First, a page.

All I know is that I need to be a better example to my children by showing some restraint. There are a lot of fun things out there, most of which I want. We live in a world where there is a new version of just about everything at least once a year which continuously puts that carrot out in front of us.
I am currently working on going through everything I own. I want to operate on at least 75% less than what I have and I believe that to be obtainable. I do about 95% of my work with about 10% of the things at my office. Imagine having 75% less on your mind every day? Now, of course, I am not thinking about every little item at my office and being anxious over its lack of use, but there is a large part of me that knows there is much more than I need here. My goal by the end of this year is to be rid of as much of it as possible.
I would rather be known as someone who did a lot with a little. I want my kids to grow up knowing that they can achieve a lot without having to have all of the things and that things will not bring them happiness and always make life easier. There is a point where things actually make life harder and less enjoyable. I plan to have my kids take part in my downsizing. I want them to understand why I would get rid of so much that looks so appealing to them. I want us to operate on less so that we have more room within to enjoy each other.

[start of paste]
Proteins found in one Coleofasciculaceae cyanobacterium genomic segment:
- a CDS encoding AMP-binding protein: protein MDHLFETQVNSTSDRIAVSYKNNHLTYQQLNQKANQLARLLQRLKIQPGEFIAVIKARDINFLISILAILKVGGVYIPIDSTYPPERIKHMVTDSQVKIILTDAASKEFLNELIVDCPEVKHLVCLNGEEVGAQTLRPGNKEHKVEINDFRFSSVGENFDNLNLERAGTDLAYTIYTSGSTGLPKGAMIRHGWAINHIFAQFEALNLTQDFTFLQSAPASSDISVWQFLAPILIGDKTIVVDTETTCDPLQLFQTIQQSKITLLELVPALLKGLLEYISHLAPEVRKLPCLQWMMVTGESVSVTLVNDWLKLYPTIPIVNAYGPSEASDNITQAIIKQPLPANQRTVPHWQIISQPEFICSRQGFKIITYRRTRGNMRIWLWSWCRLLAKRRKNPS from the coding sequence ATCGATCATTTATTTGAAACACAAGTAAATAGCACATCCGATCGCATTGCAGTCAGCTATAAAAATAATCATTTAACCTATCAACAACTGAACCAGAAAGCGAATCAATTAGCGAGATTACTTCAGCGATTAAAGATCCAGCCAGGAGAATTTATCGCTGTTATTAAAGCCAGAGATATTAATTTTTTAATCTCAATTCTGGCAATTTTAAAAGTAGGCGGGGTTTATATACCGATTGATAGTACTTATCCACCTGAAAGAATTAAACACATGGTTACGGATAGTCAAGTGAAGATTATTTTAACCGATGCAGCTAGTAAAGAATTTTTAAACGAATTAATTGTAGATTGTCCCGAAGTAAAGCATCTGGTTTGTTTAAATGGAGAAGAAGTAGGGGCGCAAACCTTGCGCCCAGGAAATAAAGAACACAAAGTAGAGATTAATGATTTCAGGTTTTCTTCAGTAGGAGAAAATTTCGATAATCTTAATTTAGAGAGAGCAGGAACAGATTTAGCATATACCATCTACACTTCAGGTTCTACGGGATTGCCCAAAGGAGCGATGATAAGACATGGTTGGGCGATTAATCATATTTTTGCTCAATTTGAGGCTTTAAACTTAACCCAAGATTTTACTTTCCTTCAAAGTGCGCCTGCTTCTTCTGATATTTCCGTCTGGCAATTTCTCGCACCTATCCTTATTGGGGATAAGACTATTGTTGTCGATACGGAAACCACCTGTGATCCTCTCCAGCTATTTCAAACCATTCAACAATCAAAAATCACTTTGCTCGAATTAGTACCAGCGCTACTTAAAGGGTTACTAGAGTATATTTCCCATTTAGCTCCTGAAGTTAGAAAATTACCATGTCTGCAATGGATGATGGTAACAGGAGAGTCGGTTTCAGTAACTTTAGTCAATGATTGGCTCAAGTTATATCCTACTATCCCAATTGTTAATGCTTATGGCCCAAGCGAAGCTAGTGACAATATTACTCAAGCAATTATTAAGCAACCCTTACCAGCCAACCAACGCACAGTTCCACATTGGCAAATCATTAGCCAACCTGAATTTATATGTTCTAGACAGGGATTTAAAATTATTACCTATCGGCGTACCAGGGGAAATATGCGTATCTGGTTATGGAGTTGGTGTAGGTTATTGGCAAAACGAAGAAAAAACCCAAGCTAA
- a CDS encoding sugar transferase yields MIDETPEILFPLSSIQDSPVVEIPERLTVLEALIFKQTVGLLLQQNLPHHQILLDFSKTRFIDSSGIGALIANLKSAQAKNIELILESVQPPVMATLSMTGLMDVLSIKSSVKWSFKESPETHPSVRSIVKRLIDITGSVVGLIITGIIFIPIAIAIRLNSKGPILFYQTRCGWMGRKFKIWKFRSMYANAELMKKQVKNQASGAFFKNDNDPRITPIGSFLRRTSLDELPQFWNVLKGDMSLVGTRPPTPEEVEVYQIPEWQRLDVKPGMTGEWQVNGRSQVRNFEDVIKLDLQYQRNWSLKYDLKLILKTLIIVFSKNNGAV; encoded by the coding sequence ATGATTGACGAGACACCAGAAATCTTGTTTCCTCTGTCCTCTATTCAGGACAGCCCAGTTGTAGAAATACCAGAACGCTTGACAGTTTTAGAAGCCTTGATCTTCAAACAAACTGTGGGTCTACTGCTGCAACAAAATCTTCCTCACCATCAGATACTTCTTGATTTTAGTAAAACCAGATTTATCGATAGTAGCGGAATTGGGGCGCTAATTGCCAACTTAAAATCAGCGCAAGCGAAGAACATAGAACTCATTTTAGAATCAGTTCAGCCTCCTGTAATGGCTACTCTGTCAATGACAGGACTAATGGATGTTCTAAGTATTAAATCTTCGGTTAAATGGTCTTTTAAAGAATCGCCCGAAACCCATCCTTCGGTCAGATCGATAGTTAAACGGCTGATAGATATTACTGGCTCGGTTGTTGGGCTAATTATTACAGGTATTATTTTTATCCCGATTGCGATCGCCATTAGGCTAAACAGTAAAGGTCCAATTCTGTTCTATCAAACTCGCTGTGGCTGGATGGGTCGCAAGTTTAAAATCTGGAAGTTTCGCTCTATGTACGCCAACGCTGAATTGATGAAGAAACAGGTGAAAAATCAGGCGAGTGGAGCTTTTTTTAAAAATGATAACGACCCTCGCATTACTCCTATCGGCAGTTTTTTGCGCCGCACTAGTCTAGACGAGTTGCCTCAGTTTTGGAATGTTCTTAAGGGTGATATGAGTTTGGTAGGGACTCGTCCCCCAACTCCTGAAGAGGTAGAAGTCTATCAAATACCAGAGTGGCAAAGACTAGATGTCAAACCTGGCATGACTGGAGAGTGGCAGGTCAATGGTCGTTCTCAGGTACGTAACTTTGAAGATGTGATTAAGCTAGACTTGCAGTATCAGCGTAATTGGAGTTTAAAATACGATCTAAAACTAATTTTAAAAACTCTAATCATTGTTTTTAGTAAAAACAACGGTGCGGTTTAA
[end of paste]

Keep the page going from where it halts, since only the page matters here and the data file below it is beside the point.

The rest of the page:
I also recognize that this is going to have to fundamentally change the way I live, the way I think, and the way I project myself as well. Looking at my social media feeds you can see exactly where my problem lies.
I will probably be posting a lot on Facebook Marketplace and will probably have a sidewalk sale of some sort soon that will look like a photography studio going out of business. I am, however, not going out of business. I am simply choosing to operate with only what I need. Let’s challenge each other to live like that rather than try to keep up with those who have more than us.